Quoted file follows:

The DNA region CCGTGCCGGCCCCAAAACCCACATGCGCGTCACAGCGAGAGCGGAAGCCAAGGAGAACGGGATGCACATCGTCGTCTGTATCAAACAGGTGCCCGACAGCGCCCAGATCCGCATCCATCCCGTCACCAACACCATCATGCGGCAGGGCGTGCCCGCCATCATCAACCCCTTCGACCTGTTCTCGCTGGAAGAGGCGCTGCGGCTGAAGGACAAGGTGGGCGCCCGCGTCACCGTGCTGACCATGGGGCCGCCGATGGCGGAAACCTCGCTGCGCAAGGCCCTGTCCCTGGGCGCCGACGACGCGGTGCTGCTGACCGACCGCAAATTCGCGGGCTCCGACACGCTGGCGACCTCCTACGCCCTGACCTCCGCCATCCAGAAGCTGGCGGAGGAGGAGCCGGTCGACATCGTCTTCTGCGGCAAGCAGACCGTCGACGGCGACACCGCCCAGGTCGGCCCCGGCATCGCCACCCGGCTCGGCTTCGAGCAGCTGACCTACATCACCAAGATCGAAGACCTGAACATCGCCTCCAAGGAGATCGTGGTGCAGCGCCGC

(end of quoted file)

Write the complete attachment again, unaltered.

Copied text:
The DNA region CCGTGCCGGCCCCAAAACCCACATGCGCGTCACAGCGAGAGCGGAAGCCAAGGAGAACGGGATGCACATCGTCGTCTGTATCAAACAGGTGCCCGACAGCGCCCAGATCCGCATCCATCCCGTCACCAACACCATCATGCGGCAGGGCGTGCCCGCCATCATCAACCCCTTCGACCTGTTCTCGCTGGAAGAGGCGCTGCGGCTGAAGGACAAGGTGGGCGCCCGCGTCACCGTGCTGACCATGGGGCCGCCGATGGCGGAAACCTCGCTGCGCAAGGCCCTGTCCCTGGGCGCCGACGACGCGGTGCTGCTGACCGACCGCAAATTCGCGGGCTCCGACACGCTGGCGACCTCCTACGCCCTGACCTCCGCCATCCAGAAGCTGGCGGAGGAGGAGCCGGTCGACATCGTCTTCTGCGGCAAGCAGACCGTCGACGGCGACACCGCCCAGGTCGGCCCCGGCATCGCCACCCGGCTCGGCTTCGAGCAGCTGACCTACATCACCAAGATCGAAGACCTGAACATCGCCTCCAAGGAGATCGTGGTGCAGCGCCGC